at 5 — a few larger drops about 5 1/2
afterwards fair — altogether pretty fine day

Tuesday 3
6 3/4
12 50/60
my bowels as if still remembering the salts of yesterday — Two little loose motions ~ finished dressing — looking
over Mrs. Starke’s advice to Travellers till 9 1/2 and also looking at Galignani’s Paris guide for the places in the
country — breakfast at 9 1/2 from then to 10 1/2 at breakfast and read through the paper — wrote the above 3 lines — and went out at 11 —
waited for Mrs. and Miss Barlow and off with them at 11 1/2 — walked slowly on account of Jane — went direct and got to to the bridge of
Neuilly at 1 — loitered there some time sitting on the parapet enjoying the fine air and view — measured the immense
stone about the middle of the left hand parapet going from Paris — marked 34 feet long — or about 12 yards English — about
3/4 the length of my umbrella (nearly 28 inches English) thick and as much broad — what an enormous mass! walked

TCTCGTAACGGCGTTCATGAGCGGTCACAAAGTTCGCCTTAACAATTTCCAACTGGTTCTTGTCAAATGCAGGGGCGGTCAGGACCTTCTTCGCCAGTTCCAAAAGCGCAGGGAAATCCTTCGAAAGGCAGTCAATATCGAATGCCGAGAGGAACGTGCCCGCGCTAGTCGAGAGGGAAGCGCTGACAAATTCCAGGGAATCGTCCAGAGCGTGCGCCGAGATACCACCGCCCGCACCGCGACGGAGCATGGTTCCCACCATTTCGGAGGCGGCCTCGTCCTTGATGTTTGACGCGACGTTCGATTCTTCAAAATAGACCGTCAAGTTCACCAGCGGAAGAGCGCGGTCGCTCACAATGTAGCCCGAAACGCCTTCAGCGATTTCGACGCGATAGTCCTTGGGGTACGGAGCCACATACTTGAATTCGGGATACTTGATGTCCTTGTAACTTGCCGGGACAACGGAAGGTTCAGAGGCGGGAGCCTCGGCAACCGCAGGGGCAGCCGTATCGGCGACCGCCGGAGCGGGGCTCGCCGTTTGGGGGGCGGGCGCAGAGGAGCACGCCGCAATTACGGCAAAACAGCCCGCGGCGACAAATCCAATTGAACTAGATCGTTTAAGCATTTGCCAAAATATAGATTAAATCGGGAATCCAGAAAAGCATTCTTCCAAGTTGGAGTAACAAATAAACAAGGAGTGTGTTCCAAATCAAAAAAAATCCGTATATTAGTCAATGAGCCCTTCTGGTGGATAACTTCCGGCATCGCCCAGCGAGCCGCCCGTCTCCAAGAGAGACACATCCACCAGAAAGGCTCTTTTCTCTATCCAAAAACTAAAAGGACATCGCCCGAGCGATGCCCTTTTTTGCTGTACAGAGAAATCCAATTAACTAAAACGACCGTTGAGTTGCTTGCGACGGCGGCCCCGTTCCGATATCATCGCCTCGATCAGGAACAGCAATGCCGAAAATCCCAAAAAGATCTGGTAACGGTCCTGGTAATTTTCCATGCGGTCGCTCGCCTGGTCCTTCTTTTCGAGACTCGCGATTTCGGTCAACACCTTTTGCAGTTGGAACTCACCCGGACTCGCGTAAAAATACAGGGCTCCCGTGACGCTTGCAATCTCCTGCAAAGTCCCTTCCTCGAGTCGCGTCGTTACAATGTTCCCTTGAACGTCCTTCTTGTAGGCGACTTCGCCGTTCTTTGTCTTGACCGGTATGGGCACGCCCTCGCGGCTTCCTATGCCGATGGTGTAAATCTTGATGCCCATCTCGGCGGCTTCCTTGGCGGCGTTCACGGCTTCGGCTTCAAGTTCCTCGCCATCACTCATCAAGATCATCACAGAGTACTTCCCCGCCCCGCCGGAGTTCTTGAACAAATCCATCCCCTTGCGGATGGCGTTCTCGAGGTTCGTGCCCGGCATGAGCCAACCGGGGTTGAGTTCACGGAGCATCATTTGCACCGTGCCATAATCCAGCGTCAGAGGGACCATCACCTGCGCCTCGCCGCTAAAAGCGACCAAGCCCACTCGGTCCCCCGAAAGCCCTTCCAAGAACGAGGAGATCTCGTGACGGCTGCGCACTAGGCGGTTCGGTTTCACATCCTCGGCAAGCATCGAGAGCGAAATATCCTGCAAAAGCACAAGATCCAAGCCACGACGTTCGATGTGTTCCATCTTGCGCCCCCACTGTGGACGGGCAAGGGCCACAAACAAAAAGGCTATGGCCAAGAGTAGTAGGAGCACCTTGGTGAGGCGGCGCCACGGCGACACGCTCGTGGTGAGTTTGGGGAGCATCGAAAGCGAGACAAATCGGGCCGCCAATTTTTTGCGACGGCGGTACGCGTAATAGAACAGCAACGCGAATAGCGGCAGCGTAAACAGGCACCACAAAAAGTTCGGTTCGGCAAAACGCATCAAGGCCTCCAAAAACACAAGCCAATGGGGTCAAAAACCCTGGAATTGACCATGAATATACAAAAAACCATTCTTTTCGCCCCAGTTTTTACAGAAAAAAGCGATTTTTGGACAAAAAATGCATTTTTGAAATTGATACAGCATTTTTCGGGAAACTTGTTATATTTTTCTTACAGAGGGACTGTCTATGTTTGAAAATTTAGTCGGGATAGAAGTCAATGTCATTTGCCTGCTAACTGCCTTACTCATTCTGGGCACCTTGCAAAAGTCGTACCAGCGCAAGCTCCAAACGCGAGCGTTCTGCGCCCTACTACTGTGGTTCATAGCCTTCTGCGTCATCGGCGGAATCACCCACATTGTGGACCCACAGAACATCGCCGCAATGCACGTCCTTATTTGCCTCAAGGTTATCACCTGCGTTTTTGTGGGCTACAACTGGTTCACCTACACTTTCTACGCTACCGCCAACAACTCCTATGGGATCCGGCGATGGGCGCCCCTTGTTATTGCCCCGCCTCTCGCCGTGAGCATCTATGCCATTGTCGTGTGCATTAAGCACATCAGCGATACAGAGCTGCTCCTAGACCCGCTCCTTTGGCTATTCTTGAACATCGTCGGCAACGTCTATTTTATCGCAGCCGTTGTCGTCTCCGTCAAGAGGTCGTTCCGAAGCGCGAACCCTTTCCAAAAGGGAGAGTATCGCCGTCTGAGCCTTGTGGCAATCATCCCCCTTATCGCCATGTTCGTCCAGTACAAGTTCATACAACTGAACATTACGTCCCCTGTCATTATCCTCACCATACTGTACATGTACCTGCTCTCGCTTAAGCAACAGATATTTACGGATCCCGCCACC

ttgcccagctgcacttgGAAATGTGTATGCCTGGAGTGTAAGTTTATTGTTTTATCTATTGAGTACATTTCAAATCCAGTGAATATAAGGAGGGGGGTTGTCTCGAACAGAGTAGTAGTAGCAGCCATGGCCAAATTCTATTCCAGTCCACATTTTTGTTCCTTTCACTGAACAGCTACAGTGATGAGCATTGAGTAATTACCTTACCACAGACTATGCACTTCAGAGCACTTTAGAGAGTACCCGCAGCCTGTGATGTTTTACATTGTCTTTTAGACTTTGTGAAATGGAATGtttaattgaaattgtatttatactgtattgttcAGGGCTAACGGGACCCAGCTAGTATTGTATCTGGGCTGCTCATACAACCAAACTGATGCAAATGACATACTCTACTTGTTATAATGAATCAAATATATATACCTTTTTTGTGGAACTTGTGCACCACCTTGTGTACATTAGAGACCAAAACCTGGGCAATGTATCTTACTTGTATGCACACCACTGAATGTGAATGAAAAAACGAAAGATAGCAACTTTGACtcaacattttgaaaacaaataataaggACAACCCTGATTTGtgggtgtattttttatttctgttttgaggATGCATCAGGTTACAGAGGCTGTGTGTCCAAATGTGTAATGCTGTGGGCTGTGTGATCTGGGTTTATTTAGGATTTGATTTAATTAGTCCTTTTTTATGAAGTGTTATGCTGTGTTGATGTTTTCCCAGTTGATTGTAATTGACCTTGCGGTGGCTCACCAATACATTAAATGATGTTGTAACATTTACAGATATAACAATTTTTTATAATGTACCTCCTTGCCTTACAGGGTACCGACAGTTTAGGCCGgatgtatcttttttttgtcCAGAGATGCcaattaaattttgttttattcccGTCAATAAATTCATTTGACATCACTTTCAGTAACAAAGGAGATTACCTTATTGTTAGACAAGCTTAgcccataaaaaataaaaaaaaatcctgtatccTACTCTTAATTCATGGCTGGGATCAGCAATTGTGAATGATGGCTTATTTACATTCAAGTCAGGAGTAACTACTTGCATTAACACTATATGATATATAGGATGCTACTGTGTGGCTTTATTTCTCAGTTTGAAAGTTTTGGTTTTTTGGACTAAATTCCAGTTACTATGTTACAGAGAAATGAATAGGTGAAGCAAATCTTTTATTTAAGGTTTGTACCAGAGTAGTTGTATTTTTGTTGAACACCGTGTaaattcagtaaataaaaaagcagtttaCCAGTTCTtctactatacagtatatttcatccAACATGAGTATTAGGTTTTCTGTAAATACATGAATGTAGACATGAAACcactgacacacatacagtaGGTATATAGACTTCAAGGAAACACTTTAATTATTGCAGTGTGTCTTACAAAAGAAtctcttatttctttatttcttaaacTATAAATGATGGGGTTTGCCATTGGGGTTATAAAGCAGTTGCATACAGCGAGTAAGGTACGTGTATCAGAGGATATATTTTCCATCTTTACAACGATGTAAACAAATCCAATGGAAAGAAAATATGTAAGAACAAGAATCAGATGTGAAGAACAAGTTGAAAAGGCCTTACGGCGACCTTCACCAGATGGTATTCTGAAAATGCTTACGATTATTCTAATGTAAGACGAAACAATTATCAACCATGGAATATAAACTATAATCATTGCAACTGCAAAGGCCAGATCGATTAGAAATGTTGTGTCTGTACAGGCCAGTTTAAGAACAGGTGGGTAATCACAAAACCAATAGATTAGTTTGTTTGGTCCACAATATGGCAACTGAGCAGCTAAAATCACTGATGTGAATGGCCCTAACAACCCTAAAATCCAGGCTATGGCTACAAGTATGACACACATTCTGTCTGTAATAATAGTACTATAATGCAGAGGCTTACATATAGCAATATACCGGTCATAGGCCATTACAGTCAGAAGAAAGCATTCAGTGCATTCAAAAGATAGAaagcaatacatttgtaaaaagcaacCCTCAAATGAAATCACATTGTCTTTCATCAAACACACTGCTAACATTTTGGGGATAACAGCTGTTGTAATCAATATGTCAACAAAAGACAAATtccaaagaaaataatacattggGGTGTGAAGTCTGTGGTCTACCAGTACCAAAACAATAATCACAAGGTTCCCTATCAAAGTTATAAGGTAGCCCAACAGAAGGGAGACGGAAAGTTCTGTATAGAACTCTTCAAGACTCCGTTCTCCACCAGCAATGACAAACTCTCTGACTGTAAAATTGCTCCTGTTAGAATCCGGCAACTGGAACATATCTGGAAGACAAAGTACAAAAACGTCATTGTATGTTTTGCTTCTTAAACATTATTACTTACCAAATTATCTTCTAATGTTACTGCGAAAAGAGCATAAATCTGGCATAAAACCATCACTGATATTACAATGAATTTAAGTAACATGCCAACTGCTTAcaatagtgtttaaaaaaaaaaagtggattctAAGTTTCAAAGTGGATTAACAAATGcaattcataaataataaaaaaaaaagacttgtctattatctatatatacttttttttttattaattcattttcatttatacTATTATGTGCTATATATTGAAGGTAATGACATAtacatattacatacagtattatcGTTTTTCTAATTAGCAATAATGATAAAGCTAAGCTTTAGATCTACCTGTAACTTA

slowly along the river for a short distance till leaving it a little passed through the village of Puteaux and thence
to that of Suresnes at the foot of Mont Valerieu or Calvaire — at 2 stopped at a restaurant
at Suresnes, and had a hot a hot veal standing pie (30 sols) very good — the addition of bread and knives and
forks, and water, and a clean napkin for tablecloth cost us six sols more — not an expensive repast —

[margin text:] Fahrenheit 50° at 7 a.m.
54° at 10 1/2 —
53 1/2° at 10 1/2 p.m.

fine mild morning —
very fine day — not much
sun, cool and pleasant
DateMar-Apr 1827
Extent1 page


ReprodnNoteThis transcript has been created to allow keyword searching within our online catalogue. A full transcription (marked-up to show extended abbreviations and highlighting all coded extracts) can be found as a pdf version at the volume level entry SH:7/ML/E/10. Every attempt has been made to ensure the accuracy of this transcription, however, researchers are advised to check against the original diary images before quoting from the transcriptions. We are also happy to receive any corrections to improve the accuracy of the transcriptions if they are found. Further editing will also take place once the project nears completion. For further information about the transcription project see the Anne Lister Diary catalogue entry at SH:7/ML/E.